A Maori called Dave stepped up to the geyser ('gizer' not 'geezer') to make an informative introduction using his Mike. Lady Knox was sending little puffs of steam into the air as he spoke.
A kilometre or so below his feet was a reservoir of steam. This was sitting below a layer of water at 65 degrees. (sounds highly improbable to this scientist but anyway...). A century ago, inmates from the local prison were doing their laundry nearby when they were surprised to find that the addition of soap to the hot water in the geothermal river suddenly caused an eruption of water that sent their clothes many feet up into the air( or so the story goes...) The soap had acted as a surfactant to break the surface tension within the reservoir and allowed the geyser to erupt.
Dave then poured the (environmentally friendly) soap surfactant into the geyser and the selfie sticks trembled in anticipation.
As he continued to tell talk stories about prisoners and hot water Dave casually watched as the geyser started to produce a few bubbles. After a few more minutes, there was a stream of froth pouring out and Dave sauntered off out of sight. Then suddenly there was the most impressive jet of water that erupted and shot about 4 metres into the air. Clouds of steam surrounded it. No one could help but be amazed and impressed.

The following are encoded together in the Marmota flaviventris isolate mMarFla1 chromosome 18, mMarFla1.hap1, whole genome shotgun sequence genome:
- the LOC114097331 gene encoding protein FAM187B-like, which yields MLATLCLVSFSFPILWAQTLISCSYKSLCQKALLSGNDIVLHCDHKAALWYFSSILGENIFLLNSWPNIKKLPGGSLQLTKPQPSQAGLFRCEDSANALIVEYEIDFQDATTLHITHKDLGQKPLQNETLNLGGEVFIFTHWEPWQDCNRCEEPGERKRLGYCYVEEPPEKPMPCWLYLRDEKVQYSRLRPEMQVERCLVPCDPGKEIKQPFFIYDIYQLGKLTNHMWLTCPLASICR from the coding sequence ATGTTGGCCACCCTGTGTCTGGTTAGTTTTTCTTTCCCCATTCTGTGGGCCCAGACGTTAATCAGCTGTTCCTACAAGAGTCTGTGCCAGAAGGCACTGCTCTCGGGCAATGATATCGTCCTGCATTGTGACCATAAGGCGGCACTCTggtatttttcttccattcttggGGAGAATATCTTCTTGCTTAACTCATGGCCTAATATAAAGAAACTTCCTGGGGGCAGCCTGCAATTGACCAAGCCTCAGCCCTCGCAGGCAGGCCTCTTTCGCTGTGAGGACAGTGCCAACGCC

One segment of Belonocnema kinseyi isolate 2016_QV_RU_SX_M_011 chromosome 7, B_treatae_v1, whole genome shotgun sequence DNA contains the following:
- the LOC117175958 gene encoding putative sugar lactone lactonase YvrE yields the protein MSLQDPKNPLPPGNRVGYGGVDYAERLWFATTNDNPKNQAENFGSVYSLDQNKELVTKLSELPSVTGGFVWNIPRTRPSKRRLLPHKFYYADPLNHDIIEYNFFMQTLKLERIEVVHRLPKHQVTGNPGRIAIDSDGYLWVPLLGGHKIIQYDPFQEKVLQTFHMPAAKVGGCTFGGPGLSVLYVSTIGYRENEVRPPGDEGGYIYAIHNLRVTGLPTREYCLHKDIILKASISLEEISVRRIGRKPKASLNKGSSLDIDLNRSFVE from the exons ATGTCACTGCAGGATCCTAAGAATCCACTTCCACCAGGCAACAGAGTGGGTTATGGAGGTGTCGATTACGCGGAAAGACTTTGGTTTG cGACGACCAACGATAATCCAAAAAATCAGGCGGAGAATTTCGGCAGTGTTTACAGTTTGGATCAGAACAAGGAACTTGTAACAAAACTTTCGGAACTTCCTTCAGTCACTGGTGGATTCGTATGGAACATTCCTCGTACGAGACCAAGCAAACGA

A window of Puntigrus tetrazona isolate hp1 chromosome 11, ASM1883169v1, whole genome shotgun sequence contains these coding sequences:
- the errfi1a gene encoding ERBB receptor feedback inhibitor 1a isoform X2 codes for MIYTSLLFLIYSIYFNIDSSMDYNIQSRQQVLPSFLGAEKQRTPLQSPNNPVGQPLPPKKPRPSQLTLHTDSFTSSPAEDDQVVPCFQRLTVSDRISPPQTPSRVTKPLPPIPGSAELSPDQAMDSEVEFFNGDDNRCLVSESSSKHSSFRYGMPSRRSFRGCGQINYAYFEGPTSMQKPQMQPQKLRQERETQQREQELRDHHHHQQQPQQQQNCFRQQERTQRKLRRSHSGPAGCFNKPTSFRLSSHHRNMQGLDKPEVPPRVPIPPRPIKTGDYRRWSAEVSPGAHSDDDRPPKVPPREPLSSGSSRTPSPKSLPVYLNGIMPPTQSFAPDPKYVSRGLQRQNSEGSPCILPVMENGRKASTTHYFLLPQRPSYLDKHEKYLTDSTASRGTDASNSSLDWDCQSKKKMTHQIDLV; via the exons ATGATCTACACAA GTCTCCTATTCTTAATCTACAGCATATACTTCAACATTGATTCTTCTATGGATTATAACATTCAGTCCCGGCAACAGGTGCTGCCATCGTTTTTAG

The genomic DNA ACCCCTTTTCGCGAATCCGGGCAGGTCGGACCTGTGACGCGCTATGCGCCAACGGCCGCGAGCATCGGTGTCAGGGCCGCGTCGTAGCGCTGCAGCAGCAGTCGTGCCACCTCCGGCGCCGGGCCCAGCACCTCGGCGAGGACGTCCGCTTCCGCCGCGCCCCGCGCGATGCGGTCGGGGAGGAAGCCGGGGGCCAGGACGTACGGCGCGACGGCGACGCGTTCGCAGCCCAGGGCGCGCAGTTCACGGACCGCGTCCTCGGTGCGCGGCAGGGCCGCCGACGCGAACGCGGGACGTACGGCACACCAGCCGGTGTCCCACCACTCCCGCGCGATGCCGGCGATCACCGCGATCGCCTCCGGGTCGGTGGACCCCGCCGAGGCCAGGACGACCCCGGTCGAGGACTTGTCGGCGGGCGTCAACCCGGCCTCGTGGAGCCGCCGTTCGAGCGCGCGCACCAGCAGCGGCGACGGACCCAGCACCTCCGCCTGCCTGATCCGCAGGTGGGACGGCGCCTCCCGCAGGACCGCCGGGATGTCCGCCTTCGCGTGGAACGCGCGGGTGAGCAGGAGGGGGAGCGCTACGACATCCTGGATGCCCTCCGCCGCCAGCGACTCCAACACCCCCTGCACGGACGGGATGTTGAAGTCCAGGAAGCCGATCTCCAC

At this point 90% of the audience applauded, stood up and hurried out.
We didn't. A few of us moved fine to the front and quietly watched the geyser gradually get higher and more impressive as the stream if boiling water and steam continued on and on. After 30 minutes, We were the only ones left and Lady Knox continued to erupt, the droplets of water sparkling in the sunshine, looking rather like an enormous, very long lasting white Roman candle. It was beautiful.
We had parked our van at the top of the car park in a patch of forest. We went back there and cooked our breakfast and sat and ate it in the sun. When we had finished the previously jam packed car park was completely empty.
We drive down to the main park, worryingly called 'Thermal Wonderland'....